6.5  Many new agreements require the tenant to agree to additional onerous terms, tied services at the tenants expense, open book accounting, stocktaking, maintenance and Health and Safety charges and decorating, repairs and maintenance funds, to name a few. These are simply pubcos building in the flexibility of charging unregulated sums for services which the tenant would otherwise source themselves, another stealth rent. Historically, pubcos have had the luxury of two income streams commercial rent (dry rent) and profit on tied products (wet rent), MPO's and tied services are examples of efforts to open up new uncontrolled or unregulated revenue streams in the face of fair rents returning and pressure on tied prices (in the form of FOT pricing options). These will be the subject of Select Committee Inquiries of the future if allowed to slip by unhindered.

6.6  The pubcos are "selling" these new agreements as if to offer some sort of concession and the unwitting prospective tenant may well be convinced by the purported virtues. An agreement with one, or a combination, of these onerous terms would successfully negate any progress that might be made in rent redress by RICS guidance.

6.7   Simon Townsend recently confirmed, at the Save the Pub Group debate, Enterprise Inns are offering limited free of tie options but the tenant is required to surrender their existing lease in exchange for a new agreement which includes many of the features listed above. Their Retail Partnership Tenancy and Retail Partnership Lease agreements, available online (using the link below) outline these additional charges and funds, inflationary increases and, in the case of RPT's no security of tenure.

6.8  In reality, the majority of existing leases are perfectly acceptable in all but one respect, the tie obligations. In the event of statutory intervention resulting in a mandatory provision for tied tenants to be offered genuine a free of tie option, this could easily be documented in the form of a deed of variation to the lease. It is considered the Committee and governments message was that a genuine FOT option should be accompanied by an open market rent and most leases accommodate the eventuality of such a change should it be implemented by statutory intervention (Appendix 1, clause 3.2 - a page from my lease which is a standard tied lease dated 2001).[20]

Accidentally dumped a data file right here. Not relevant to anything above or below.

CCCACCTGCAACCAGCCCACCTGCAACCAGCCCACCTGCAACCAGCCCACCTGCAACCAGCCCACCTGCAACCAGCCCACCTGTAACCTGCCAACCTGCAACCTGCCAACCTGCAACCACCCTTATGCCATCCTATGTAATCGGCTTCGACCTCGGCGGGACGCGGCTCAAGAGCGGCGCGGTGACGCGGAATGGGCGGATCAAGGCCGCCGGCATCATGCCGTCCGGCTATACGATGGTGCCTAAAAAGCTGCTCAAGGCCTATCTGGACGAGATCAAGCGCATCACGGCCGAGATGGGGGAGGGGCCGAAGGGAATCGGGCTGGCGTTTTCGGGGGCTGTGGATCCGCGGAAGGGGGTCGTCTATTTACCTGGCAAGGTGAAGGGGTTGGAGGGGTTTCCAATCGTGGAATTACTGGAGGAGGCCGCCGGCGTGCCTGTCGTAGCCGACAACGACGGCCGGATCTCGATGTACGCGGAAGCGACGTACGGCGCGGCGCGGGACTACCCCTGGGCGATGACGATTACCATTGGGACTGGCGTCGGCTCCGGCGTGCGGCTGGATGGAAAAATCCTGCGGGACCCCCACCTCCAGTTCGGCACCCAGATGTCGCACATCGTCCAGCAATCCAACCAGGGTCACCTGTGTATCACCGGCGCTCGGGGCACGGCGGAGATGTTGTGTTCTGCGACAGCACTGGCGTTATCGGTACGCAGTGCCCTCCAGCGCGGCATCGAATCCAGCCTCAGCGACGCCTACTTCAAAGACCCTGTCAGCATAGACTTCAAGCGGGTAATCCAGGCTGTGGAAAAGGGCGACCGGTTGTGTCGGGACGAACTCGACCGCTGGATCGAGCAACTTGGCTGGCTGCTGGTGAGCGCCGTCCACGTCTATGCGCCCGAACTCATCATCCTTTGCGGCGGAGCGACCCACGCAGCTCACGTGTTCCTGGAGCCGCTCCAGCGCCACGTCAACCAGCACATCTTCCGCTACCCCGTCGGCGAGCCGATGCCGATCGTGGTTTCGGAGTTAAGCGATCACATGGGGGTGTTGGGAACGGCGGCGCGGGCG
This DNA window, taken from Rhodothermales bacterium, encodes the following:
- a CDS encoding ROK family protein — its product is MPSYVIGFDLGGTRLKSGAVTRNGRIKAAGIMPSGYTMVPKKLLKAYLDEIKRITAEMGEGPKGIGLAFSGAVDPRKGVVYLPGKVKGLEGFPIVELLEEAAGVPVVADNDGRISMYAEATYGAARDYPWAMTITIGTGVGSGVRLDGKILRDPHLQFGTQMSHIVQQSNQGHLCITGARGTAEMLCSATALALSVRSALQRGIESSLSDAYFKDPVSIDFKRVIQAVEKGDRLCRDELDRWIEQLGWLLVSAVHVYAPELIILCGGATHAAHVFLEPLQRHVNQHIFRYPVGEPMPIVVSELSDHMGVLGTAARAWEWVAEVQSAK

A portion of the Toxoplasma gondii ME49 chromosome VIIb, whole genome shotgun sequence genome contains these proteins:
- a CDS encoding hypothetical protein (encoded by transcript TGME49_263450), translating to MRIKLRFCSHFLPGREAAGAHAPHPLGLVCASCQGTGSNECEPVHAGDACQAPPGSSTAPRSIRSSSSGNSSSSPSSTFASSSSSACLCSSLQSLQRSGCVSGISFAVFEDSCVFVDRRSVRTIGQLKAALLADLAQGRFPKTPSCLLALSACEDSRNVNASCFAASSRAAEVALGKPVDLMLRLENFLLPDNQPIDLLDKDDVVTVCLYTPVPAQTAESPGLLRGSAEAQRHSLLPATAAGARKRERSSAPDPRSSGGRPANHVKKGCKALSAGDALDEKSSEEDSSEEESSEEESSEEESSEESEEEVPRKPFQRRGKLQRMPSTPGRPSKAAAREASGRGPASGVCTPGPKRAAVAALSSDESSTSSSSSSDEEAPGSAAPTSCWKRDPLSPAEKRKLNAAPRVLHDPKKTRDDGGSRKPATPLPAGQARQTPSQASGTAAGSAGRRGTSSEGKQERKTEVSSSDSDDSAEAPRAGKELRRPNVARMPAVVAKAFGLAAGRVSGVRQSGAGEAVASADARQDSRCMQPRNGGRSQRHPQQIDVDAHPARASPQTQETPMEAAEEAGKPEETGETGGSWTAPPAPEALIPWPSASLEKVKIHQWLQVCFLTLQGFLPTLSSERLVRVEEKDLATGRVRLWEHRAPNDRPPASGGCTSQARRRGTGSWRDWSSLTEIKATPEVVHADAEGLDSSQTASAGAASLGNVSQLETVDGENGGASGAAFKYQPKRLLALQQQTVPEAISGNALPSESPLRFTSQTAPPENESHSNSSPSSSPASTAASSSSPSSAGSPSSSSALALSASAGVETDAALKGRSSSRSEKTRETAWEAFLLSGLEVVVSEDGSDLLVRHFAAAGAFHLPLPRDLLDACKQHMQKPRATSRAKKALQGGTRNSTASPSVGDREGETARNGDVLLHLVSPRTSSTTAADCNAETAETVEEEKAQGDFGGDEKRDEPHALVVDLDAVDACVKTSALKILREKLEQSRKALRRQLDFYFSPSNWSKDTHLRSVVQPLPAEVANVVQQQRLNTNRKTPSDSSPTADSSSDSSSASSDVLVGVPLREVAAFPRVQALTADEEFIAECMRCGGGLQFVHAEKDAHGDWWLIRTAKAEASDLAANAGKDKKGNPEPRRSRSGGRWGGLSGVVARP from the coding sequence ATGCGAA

6.9  The pubcos bleating gives the impression that the eventuality of statutory intervention is an unheard of concept but, as can be clearly seen above, it has always been considered a possibility and indeed that possibility has been accommodated in the standard lease terms.


7.1   A statutory, mandatory code for all companies operating the tied tenanted model, subject to independent enforcement and penalties for non compliance needs to be implemented. The code should require all to strictly adhere to the RICS rent valuation guidance.

7.2   Even the distant hope of fair and reasonable rents is undermined in the face of pubcos being able to alter tied product prices, or introduce stealth rents, to compensate their rent losses. A free of tie option to tied tenants with an open market rent and independent referral, in the event the parties are unable to agree, is fundamental to avoid the unintended consequence of tied product prices spiralling out of control and unregulated tied service charges in the future.

If the Committee require any further information or my presence at the oral hearings I would be pleased to assist.

18 June 2011


3.   The Landlord may at any time give written notice to the Tenant requiring the rent to be reviewed:

—  3.1  at the end of each Review Year and on the day before expiry of the Term (the date of the end of each such years or the day before such expiry being called "the relevant anniversary") a notice given under this sub-paragraph being hereinafter referred to as "a periodic review notice";

—  3.2  at any time after the happening of any event (whether a decision of the court of competent jurisdiction or the enactment of legislation and whether of the United Kingdom or the European Union) whereby all or any part of the provisions of Clause 11 and the Third Schedule (or the fifth Schedule, as the case may be) may in the opinion of the Landlord be or become unenforceable by the Landlord (hereinafter called "a tie termination review notice");

—  3.3.  at any time in the event of the Landlord giving notice under clause 15.3.4 (hereinafter call "a Type 'A' trading review notice"); and

—  3.4  at any time in the event of the Landlord giving notice under Clause 15.3.7 and that notice has expired (hereinafter called "a Type 'B' trading review notice").

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© Parliamentary copyright 2011
Prepared 6 October 2011